Review: cube (1997)

Cube (1997)

Directed by: Vincenzo Natali | 91 minutes | drama, fantasy, science fiction, horror, thriller | Actors: Nicole De Boer, Nicky Guadagni, David Hewlett, Andrew Miller, Julian Richings, Wayne Robson, Maurice Dean Wint

In the beginning of ‘Cube’ we see a man waking up in a square room. This room has six doors. These doors form the entrance to the next “room”. The man goes through a door to another room and is killed there. Then we see six people awaken in different square rooms. The rooms have different colors of light. They go to investigate. It is not clear to them why they are there and how they got there. Eventually they meet in one room. Not all rooms appear to be safe. A death trap has been built in some rooms. This means that they must always find out which room is safe and which is not.

The characters of the main characters are chosen in such a way that they each have a specialty. We have a police officer, a mathematician, a social worker, a student, a mentally handicapped person and an ex-convict. They must work together to solve the cube puzzle. Naturally, tensions run high when the group faces setbacks.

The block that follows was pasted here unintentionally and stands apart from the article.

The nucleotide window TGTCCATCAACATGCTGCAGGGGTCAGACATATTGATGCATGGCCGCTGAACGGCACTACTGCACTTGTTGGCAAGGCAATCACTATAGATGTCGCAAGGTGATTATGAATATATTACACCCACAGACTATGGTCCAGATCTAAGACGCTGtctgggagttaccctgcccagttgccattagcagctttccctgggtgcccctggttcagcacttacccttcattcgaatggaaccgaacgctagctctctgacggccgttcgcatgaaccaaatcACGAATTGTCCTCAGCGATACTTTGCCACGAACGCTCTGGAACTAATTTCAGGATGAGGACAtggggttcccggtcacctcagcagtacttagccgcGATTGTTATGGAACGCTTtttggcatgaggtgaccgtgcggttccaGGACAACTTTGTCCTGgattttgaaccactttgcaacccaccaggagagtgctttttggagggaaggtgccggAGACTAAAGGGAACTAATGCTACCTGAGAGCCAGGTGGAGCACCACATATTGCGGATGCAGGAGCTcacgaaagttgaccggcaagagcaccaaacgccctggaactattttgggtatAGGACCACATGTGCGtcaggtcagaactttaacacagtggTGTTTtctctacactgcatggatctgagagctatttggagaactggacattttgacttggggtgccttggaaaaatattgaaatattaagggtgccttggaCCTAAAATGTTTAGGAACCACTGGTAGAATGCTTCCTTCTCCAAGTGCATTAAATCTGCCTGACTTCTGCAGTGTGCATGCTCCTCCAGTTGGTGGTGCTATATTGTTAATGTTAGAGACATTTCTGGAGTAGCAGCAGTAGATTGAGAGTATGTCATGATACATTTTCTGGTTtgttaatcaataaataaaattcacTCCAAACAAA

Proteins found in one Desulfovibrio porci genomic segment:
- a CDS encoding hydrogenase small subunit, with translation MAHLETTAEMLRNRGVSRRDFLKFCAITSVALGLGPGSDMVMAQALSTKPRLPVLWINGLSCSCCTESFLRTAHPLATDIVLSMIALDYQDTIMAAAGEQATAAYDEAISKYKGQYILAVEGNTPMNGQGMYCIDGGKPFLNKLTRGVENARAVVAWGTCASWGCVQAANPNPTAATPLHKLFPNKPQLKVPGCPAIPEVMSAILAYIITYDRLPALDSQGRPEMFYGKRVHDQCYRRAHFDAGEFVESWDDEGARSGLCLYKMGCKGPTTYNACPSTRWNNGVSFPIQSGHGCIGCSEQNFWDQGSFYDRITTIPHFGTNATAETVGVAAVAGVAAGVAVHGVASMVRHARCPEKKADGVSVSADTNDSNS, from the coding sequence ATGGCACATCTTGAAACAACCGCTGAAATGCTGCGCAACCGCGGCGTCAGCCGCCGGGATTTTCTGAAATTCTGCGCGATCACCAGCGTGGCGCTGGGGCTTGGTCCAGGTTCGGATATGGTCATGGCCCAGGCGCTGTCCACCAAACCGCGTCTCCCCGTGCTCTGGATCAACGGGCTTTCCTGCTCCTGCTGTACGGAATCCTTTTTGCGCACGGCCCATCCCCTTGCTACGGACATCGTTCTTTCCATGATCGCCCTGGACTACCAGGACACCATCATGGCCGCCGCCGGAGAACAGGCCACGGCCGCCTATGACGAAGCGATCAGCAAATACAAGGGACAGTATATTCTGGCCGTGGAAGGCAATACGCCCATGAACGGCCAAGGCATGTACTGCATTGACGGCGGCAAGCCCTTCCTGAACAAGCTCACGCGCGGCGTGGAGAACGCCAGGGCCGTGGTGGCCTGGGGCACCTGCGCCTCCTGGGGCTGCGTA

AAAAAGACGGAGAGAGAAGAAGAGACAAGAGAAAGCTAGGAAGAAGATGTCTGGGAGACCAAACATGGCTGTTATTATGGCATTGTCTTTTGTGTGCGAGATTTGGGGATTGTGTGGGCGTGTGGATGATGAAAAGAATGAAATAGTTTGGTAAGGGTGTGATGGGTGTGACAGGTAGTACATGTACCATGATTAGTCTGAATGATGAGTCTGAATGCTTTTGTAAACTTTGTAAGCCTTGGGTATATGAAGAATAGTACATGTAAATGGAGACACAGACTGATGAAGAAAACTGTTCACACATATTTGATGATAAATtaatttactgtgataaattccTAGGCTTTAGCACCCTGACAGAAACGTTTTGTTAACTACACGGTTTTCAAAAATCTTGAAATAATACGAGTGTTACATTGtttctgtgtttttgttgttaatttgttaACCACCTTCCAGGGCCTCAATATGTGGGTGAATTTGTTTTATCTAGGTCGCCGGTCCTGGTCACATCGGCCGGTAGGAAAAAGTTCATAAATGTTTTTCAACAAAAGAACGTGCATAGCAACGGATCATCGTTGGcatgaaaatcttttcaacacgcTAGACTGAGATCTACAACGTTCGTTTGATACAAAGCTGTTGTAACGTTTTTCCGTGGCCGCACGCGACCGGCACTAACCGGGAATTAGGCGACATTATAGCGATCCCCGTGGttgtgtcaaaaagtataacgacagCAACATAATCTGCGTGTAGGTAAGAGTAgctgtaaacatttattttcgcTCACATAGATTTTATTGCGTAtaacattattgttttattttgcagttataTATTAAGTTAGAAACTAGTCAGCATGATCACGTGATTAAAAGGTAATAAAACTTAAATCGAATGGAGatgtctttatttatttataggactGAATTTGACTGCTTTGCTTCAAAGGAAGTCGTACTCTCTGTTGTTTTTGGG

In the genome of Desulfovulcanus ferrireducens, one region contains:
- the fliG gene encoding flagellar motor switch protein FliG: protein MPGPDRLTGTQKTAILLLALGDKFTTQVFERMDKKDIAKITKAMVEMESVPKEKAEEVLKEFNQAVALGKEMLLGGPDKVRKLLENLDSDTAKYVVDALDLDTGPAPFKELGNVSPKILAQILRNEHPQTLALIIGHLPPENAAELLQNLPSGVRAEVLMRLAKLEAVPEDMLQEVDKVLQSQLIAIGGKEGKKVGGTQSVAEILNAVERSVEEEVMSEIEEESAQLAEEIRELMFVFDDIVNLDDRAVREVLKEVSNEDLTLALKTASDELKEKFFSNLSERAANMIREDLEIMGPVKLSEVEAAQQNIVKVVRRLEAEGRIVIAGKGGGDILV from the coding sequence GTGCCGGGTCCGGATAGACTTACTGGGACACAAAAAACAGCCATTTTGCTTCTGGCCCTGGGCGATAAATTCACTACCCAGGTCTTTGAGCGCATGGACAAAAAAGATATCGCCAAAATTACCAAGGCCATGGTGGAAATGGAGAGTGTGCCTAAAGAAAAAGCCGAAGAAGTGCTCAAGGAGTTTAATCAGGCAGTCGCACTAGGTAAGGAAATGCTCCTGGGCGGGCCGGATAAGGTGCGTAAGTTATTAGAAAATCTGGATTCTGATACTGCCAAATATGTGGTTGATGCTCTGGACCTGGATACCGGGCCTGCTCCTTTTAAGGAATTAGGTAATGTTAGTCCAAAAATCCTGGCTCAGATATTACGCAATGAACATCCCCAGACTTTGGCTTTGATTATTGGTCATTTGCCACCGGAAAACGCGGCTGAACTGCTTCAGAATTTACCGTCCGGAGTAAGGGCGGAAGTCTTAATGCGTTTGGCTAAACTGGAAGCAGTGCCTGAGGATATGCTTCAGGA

It is an original story written and directed by Vincenzo Natali, who filmed the low budget. During filming, only one cube was used, where everything takes place. He has either exposed the cube differently or added attributes to the cube so that it seems that you are always dealing with a different cube.

The film starts off slow, but as the film progresses, it picks up speed. Unfortunately, the script is killed by mediocre acting by almost all unknown actors. Except for the interpretation of the mathematician by Nicole de Boer, the characters are portrayed quite one-dimensionally. The cube itself already has more depth. Incidentally, the observant viewer will quickly realize that the names of the main characters are all names of prisons. The original script certainly deserves attention. The way it was filmed is also commendable. We have to take the level of the acting for granted, because viewed across the board it is a fine film.

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